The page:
The Value of Defense in a Postseason Series

Photo Credit: Robert Sabo/New York Daily News
Photo Credit: Robert Sabo/New York Daily News

The Kansas City Royals and the New York Mets will make history on April 3rd when they become the first two teams to begin a new season with a World Series rematch. For the most part, the core of these two rosters remain intact from last season’s Fall Classic.

Looking back on the series, it could have went either way. There are a lot of similarities between these two franchises. However, there is one glaring difference: the Mets defense.

The Mets had a 4-3 lead heading into the bottom of the ninth inning in Game One, when Alex Gordon’s home run to tie the game is considered to be the turning point of the series by many.

But let’s take a look at the bottom of the fourteenth, when Kansas City walked-off on a sacrifice fly by Eric Hosmer. Alcides Escobar led off the inning and reached first base on a throwing error by David Wright. If Wright makes a good throw, who knows what happens? Bartolo Colon pitched 2.1 brilliant innings giving up three hits, striking out three batters and….one unearned run that ultimately decided the game.

The Royals dominated Game Two and the Mets dominated Game Three. That brings us to Game Four, where the Mets had a 3-2 lead heading into the eighth inning. Escobar grounded out to lead off the inning which was followed by walks to Ben Zobrist and Lorenzo Cain. Mets manager Terry Collins pulled Tyler Clippard and brought in Jeurys Familia, who is very quietly one of the top three closers in all of baseball. Hosmer was the first batter to face Familia and he chopped a ground ball to Daniel Murphy, who simply missed it. Zobrist scored, Cain went to third and the Royals added two more runs after that. Another error cost the Mets another World Series game.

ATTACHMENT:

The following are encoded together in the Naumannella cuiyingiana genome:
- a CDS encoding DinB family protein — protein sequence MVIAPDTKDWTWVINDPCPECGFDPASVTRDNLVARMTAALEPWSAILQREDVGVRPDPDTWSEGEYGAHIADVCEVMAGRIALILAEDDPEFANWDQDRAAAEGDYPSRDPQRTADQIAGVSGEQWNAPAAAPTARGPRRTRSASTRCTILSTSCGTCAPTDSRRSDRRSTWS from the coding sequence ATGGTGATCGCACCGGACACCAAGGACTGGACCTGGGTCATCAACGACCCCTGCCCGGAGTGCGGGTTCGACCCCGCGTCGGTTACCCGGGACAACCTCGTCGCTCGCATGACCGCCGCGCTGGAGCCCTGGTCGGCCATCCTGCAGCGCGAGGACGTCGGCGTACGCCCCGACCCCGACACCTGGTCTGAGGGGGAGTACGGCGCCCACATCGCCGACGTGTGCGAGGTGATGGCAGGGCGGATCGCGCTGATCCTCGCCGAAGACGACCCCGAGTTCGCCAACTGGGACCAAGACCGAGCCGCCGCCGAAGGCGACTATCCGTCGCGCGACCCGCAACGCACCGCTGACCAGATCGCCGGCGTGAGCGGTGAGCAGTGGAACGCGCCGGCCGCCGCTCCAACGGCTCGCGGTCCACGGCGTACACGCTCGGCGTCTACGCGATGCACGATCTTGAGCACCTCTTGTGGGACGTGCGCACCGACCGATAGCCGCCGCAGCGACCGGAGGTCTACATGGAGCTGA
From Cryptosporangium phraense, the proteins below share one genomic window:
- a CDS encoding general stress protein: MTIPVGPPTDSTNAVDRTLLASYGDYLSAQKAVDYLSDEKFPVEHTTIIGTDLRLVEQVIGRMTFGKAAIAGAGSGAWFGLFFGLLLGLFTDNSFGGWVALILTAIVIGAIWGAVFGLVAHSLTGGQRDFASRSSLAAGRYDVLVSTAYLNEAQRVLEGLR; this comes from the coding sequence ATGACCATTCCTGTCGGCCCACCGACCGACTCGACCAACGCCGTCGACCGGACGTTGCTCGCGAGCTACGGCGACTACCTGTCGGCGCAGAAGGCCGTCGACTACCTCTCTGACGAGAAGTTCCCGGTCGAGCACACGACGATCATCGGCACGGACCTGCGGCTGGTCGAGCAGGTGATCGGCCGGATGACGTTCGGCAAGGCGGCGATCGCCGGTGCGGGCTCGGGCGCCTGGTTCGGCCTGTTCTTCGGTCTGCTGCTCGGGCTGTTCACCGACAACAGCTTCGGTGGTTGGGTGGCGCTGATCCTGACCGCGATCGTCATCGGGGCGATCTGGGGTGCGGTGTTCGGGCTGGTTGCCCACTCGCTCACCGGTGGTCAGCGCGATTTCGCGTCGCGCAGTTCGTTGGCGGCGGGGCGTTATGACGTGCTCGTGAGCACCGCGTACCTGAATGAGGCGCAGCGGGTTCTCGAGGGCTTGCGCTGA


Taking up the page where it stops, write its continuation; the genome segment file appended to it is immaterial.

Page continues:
The next night, Matt Harvey was pitching the game of his life. He won back the city of New York after previous reports about him cutting his season short due to an innings limit after his Tommy John surgery. Collins was going to go to Familia after Harvey came in the dugout after the eighth inning, but Harvey refused to come out of this game. He went back out for the ninth gunning for a complete game shutout to send the series back to Kansas City. Harvey got what he wanted. Mets fans got what they wanted. And the Royals got what they wanted.

After a Lorenzo Cain walk and stolen base, Eric Hosmer drove him in with a double, prompting Collins to bring Familia into the game. Mike Moustakas grounded out, advancing Hosmer to third. Then Familia made an excellent pitch to Salvador Perez; a sinker that jammed him. The ball did not even make it to the infield dirt.

Instinctively, Wright cut the ball off with his momentum taking him toward first base for the easier throw. He looked at Hosmer, who never went back because there was nobody covering third base, shuffling toward home plate instead. After Wright threw the ball across the diamond, Hosmer took off and was out by a mile. With a decent throw, the game was over and the teams are packing their bags for Kansas City. Instead, Lucas Duda’s throw was nowhere near the plate and Hosmer scored the tying run. Another Mets defensive mistake. And while it was not ruled a throwing error on Duda, this miscue ultimately cost the Mets the World Series as the Royals scored five runs in the twelfth to secure their first World Series championship in 30 years.

Mets fans can talk all they want about other events that may have turned the series around. But, as usual, their defense was their Achilles Heel, and it ultimately cost them a World Championship.

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